UCLA undergraduates Jovian Cheung and Kevin Jiang have won this year’s prestigious Goldwater Scholarship, among the 410 natural science, engineering and mathematics students from across the U.S. to be awarded scholarships from a pool of 1,256 college sophomores and juniors.
The scholarship covers tuition and other academic expenses for one to two years and is geared toward students in STEM who are preparing to pursue an M.D. or Ph.D.
Cheung is a junior majoring in cognitive science and minoring in neuroscience. For the past three years, she has worked in Dr. Scott Wilke’s lab in the UCLA Semel Institute for Neuroscience and Human Behavior, helping to conduct research on how neural activity in the brain influences behavior. She presented her research at Undergraduate Research Week and is part of the Undergraduate Research Scholars Program. Cheung also mentors undergraduate researchers in the Collaboration in Undergraduate Research Enrichment (CURE) club and reviews submissions for the Undergraduate Science Journal.
Her goal is to work at the intersection of neuroscience and psychology to study psychiatric disorders and processes, and she hopes to contribute to understanding how the brain processes information and emotions.
“It’s really encouraging to gain affirmation for the work that I’ve been doing,” Cheung said. “At the same time, it pushes me to want to continue to put in more effort to improve myself.”
Also a junior, Jiang is majoring in biochemistry and minoring in statistics. He is working with Dr. Jonathan Braun, former chair of the UCLA department of pathology and laboratory medicine who currently leads the Braun Laboratory at the Cedars-Sinai Inflammatory Bowel and Immunobiology Research Institute. With Dr. Braun, Jiang researches inflammatory bowel disease and presented his research at Digestive Disease Week, one of the world’s largest medical conferences.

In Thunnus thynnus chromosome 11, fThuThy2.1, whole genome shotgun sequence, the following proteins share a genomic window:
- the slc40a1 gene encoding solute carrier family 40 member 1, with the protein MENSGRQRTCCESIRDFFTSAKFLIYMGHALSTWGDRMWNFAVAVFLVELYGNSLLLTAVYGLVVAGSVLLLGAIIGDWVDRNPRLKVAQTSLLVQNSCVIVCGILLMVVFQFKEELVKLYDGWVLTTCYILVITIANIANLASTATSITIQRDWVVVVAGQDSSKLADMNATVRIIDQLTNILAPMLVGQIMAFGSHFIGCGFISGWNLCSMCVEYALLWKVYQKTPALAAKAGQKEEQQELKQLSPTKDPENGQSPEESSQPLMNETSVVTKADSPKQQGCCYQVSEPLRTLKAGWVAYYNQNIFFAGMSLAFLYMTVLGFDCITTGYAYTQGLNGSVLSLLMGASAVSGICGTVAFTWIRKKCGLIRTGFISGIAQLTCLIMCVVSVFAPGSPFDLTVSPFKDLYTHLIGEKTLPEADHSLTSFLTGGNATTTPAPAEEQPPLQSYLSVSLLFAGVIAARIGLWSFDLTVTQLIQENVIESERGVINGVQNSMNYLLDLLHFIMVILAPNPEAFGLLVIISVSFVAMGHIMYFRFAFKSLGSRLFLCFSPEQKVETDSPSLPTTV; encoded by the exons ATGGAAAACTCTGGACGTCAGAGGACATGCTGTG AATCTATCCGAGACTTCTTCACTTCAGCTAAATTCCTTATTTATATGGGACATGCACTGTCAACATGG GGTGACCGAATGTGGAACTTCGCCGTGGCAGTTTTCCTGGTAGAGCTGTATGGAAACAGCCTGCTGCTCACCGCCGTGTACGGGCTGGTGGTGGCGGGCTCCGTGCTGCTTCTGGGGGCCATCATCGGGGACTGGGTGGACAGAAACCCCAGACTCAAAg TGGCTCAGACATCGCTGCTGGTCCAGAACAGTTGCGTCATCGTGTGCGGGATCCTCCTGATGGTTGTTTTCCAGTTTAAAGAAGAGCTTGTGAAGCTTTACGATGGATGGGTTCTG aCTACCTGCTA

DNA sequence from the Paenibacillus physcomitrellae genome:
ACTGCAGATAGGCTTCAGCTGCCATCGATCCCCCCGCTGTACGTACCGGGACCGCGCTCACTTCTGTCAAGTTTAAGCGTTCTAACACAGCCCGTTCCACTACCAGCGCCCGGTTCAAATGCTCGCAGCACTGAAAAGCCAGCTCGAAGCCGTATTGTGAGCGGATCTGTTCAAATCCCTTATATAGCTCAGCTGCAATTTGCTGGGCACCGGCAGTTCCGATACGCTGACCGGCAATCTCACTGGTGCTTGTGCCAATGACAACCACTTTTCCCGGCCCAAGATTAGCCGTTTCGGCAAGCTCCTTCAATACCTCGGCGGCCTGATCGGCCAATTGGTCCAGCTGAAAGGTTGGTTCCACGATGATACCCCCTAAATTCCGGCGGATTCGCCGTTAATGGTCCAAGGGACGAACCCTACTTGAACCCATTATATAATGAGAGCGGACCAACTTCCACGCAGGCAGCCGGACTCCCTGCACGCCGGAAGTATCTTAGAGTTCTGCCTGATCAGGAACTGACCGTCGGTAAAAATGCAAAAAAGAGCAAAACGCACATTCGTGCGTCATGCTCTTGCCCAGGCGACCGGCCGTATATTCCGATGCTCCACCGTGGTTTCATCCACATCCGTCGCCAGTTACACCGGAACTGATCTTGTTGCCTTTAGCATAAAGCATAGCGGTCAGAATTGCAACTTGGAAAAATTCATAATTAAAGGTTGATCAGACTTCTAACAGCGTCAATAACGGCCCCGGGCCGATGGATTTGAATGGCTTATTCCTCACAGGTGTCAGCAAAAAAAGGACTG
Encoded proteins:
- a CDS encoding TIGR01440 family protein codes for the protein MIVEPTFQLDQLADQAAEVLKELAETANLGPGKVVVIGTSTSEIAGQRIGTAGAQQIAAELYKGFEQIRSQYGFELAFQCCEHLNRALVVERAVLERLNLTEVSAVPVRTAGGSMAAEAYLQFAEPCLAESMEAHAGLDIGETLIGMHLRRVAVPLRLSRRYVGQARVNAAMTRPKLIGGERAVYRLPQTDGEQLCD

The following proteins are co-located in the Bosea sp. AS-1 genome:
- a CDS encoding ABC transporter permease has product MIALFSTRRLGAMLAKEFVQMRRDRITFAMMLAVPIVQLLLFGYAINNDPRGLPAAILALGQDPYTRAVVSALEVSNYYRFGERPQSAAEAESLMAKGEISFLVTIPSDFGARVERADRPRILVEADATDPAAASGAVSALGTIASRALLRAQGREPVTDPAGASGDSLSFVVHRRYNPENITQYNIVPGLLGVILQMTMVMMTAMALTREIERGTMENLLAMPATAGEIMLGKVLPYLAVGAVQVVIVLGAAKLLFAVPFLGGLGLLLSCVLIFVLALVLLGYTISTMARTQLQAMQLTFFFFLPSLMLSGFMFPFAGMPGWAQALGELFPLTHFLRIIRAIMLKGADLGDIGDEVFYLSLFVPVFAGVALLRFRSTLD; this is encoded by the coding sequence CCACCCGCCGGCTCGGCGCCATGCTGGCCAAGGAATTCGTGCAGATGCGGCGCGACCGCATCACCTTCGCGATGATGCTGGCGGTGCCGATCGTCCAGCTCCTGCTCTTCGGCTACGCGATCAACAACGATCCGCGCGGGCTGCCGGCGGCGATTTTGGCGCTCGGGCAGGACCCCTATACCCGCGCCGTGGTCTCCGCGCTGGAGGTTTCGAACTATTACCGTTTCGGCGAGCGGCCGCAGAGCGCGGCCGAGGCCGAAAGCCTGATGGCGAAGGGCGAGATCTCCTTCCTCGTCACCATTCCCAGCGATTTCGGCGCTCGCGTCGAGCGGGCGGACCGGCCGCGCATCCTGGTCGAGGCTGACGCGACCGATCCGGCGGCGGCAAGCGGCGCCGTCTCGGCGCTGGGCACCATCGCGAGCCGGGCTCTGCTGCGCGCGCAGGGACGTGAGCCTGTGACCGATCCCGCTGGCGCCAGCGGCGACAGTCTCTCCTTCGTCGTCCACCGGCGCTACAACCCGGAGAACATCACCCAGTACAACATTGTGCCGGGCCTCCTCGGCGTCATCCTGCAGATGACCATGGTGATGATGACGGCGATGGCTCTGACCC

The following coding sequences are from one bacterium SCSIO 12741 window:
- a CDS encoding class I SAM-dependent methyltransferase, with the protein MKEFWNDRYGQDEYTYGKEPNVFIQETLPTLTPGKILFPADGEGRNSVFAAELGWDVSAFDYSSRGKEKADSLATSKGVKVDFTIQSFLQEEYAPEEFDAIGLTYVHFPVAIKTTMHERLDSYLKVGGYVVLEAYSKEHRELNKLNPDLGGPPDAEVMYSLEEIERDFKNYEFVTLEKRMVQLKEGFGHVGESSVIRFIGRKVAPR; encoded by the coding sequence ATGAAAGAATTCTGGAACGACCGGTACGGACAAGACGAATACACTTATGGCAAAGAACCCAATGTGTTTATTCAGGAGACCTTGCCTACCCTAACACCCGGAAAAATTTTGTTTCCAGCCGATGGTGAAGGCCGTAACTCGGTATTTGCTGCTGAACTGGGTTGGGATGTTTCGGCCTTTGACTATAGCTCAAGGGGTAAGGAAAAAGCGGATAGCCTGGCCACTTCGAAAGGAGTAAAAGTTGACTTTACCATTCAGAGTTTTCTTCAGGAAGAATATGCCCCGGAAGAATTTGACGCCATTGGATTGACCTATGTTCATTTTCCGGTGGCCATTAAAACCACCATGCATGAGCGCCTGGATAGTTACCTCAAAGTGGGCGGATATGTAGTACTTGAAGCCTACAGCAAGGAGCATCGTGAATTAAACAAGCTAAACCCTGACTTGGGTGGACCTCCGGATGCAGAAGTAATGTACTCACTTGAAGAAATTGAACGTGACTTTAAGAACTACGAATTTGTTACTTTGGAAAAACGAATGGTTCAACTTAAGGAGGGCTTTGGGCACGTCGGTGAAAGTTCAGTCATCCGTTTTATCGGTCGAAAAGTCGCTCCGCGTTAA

He also works with Dr. Alexander Hoffman, professor in the UCLA department of microbiology, immunology and molecular genetics and director of the Institute for Quantitative and Computational Biosciences, to use machine learning to study macrophage immune responses. Like Cheung, Jiang works at the Undergraduate Science Journal as managing editor and mentors other undergraduate researchers in CURE. After pursuing a Ph.D., he hopes to create effective, personalized treatments for patients with cancer and other diseases.
Jiang said that receiving the scholarship has made him proud of his accomplishments. “My PI put it really nicely: he said it’s not often that you can take a short break in your career to just appreciate the things that you’ve done so far,” he said. “This is one of those moments.”
This story was written by Robin Migdol.